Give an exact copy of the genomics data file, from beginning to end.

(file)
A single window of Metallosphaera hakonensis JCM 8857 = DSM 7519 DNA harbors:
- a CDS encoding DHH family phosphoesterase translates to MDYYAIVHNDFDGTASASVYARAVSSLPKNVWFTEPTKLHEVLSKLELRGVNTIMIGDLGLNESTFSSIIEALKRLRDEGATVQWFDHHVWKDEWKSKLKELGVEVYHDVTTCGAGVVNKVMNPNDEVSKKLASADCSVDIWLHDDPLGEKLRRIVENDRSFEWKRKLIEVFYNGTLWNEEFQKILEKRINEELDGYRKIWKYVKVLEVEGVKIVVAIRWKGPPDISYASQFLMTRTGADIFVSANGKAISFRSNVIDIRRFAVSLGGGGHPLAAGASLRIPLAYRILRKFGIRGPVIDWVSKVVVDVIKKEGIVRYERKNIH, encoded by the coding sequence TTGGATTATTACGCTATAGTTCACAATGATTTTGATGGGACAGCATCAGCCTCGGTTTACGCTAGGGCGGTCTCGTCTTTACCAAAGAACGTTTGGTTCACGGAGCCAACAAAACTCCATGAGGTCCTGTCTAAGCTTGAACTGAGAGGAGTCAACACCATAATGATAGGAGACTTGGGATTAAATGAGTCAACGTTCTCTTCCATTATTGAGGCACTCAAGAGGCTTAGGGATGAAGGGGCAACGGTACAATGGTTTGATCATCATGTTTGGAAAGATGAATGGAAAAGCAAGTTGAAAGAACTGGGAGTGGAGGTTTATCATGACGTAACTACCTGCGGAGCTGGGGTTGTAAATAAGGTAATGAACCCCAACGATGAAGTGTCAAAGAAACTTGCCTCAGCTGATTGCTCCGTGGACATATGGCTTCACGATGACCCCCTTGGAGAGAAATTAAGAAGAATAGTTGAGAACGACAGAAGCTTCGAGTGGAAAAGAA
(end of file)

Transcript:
A single window of Metallosphaera hakonensis JCM 8857 = DSM 7519 DNA harbors:
- a CDS encoding DHH family phosphoesterase translates to MDYYAIVHNDFDGTASASVYARAVSSLPKNVWFTEPTKLHEVLSKLELRGVNTIMIGDLGLNESTFSSIIEALKRLRDEGATVQWFDHHVWKDEWKSKLKELGVEVYHDVTTCGAGVVNKVMNPNDEVSKKLASADCSVDIWLHDDPLGEKLRRIVENDRSFEWKRKLIEVFYNGTLWNEEFQKILEKRINEELDGYRKIWKYVKVLEVEGVKIVVAIRWKGPPDISYASQFLMTRTGADIFVSANGKAISFRSNVIDIRRFAVSLGGGGHPLAAGASLRIPLAYRILRKFGIRGPVIDWVSKVVVDVIKKEGIVRYERKNIH, encoded by the coding sequence TTGGATTATTACGCTATAGTTCACAATGATTTTGATGGGACAGCATCAGCCTCGGTTTACGCTAGGGCGGTCTCGTCTTTACCAAAGAACGTTTGGTTCACGGAGCCAACAAAACTCCATGAGGTCCTGTCTAAGCTTGAACTGAGAGGAGTCAACACCATAATGATAGGAGACTTGGGATTAAATGAGTCAACGTTCTCTTCCATTATTGAGGCACTCAAGAGGCTTAGGGATGAAGGGGCAACGGTACAATGGTTTGATCATCATGTTTGGAAAGATGAATGGAAAAGCAAGTTGAAAGAACTGGGAGTGGAGGTTTATCATGACGTAACTACCTGCGGAGCTGGGGTTGTAAATAAGGTAATGAACCCCAACGATGAAGTGTCAAAGAAACTTGCCTCAGCTGATTGCTCCGTGGACATATGGCTTCACGATGACCCCCTTGGAGAGAAATTAAGAAGAATAGTTGAGAACGACAGAAGCTTCGAGTGGAAAAGAA